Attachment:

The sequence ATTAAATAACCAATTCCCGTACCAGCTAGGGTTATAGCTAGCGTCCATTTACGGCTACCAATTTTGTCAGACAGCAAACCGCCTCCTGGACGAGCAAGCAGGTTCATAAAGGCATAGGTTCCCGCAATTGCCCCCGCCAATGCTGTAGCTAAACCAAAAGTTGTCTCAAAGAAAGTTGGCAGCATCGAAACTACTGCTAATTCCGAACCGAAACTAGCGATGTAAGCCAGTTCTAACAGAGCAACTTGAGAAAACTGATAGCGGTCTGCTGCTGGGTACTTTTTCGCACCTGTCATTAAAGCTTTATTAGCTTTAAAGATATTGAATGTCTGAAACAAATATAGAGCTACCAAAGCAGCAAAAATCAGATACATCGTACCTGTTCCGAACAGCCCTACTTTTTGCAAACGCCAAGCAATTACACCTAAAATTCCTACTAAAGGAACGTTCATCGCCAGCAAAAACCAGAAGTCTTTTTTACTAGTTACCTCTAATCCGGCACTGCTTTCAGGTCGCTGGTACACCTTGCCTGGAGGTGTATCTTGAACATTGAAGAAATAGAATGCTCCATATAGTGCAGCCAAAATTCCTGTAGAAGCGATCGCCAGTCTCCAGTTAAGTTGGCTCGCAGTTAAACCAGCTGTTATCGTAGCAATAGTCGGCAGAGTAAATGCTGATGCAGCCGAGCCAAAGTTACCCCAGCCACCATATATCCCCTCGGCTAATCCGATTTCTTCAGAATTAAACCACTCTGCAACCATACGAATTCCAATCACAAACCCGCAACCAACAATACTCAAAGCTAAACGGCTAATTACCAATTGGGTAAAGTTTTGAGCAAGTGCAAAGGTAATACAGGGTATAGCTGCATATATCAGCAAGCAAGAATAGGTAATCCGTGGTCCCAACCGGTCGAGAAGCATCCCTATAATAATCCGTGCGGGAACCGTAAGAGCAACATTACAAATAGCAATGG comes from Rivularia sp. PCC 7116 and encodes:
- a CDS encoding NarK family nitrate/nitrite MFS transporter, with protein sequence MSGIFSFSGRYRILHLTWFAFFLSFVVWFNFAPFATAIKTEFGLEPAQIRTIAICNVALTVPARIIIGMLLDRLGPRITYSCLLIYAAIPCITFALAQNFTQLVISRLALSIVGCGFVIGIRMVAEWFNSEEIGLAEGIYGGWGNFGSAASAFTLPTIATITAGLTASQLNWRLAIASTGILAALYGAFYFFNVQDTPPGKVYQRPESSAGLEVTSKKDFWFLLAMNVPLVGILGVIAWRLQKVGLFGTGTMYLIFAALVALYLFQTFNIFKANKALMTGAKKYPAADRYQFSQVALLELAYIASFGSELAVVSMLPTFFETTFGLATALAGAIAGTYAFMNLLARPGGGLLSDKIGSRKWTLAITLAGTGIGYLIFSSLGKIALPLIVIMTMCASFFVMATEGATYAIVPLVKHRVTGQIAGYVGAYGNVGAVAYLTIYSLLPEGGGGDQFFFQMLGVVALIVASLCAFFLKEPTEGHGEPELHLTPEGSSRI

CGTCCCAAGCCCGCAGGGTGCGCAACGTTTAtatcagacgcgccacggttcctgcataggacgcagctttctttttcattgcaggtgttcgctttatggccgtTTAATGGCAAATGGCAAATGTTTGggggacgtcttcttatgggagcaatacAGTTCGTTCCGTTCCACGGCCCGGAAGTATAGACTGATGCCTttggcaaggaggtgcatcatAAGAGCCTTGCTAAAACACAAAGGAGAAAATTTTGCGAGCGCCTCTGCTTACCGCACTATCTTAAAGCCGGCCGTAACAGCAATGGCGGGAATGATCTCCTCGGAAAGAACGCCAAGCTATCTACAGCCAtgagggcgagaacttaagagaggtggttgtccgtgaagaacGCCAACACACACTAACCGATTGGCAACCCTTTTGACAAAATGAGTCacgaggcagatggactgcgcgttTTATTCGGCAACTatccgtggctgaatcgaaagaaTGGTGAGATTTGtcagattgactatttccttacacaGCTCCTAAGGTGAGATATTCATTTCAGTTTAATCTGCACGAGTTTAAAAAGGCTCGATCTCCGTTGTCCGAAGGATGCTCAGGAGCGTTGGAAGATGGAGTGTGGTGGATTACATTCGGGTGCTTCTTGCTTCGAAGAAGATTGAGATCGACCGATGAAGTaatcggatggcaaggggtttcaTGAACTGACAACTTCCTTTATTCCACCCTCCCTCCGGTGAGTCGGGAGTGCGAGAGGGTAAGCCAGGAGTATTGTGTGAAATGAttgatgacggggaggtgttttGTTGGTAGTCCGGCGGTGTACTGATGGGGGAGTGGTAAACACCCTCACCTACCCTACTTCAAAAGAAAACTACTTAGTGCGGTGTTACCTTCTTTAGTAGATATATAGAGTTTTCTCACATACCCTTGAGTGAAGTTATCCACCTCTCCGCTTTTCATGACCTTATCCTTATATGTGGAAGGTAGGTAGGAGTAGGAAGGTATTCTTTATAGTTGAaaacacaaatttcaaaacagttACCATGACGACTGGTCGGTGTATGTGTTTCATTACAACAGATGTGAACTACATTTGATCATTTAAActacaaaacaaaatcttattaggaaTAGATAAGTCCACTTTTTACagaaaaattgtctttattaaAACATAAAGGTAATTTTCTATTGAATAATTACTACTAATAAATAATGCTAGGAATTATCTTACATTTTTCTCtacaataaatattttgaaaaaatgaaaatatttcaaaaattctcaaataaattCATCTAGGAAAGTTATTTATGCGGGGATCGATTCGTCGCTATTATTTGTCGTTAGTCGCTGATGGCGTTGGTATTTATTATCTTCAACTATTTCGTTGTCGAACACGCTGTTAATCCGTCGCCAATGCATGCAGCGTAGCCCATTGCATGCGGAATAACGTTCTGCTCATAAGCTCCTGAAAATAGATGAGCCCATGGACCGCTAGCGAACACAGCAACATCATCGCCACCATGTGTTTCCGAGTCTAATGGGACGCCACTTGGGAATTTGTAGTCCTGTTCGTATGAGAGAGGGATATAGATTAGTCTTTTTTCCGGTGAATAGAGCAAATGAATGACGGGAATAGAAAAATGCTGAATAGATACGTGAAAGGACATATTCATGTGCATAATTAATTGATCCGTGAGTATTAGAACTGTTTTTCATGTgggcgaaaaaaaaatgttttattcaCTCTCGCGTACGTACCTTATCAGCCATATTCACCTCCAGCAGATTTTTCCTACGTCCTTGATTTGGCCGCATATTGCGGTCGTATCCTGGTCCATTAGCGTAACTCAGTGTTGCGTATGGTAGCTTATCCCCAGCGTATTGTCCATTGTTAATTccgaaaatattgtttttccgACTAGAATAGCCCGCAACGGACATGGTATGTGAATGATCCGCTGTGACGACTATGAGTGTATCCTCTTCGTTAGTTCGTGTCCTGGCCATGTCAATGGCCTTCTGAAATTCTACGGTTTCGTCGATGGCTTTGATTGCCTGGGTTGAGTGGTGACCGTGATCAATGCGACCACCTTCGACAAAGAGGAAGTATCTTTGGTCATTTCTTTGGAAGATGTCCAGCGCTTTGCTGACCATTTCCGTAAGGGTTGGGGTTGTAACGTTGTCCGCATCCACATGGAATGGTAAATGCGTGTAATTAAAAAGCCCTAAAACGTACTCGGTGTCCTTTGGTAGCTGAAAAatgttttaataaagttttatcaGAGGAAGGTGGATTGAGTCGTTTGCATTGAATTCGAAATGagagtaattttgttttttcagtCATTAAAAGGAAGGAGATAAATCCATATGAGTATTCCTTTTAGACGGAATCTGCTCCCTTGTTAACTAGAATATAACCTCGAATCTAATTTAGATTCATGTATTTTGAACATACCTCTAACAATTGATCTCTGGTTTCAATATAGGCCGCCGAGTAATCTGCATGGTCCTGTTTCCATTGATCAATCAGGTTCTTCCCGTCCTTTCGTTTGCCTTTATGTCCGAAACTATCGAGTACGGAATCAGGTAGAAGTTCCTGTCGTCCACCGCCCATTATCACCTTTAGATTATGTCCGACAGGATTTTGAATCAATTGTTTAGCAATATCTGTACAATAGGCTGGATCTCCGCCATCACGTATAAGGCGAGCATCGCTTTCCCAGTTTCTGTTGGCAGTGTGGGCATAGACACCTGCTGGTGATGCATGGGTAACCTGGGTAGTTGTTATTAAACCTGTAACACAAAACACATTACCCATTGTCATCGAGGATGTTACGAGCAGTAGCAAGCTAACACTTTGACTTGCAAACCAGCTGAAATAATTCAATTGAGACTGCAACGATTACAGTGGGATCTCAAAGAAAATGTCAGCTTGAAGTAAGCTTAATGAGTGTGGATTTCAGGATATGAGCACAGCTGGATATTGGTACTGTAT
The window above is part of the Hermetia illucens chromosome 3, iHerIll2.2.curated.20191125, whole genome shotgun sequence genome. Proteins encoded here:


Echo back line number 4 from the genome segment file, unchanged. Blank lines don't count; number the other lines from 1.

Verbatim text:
The window above is part of the Hermetia illucens chromosome 3, iHerIll2.2.curated.20191125, whole genome shotgun sequence genome. Proteins encoded here: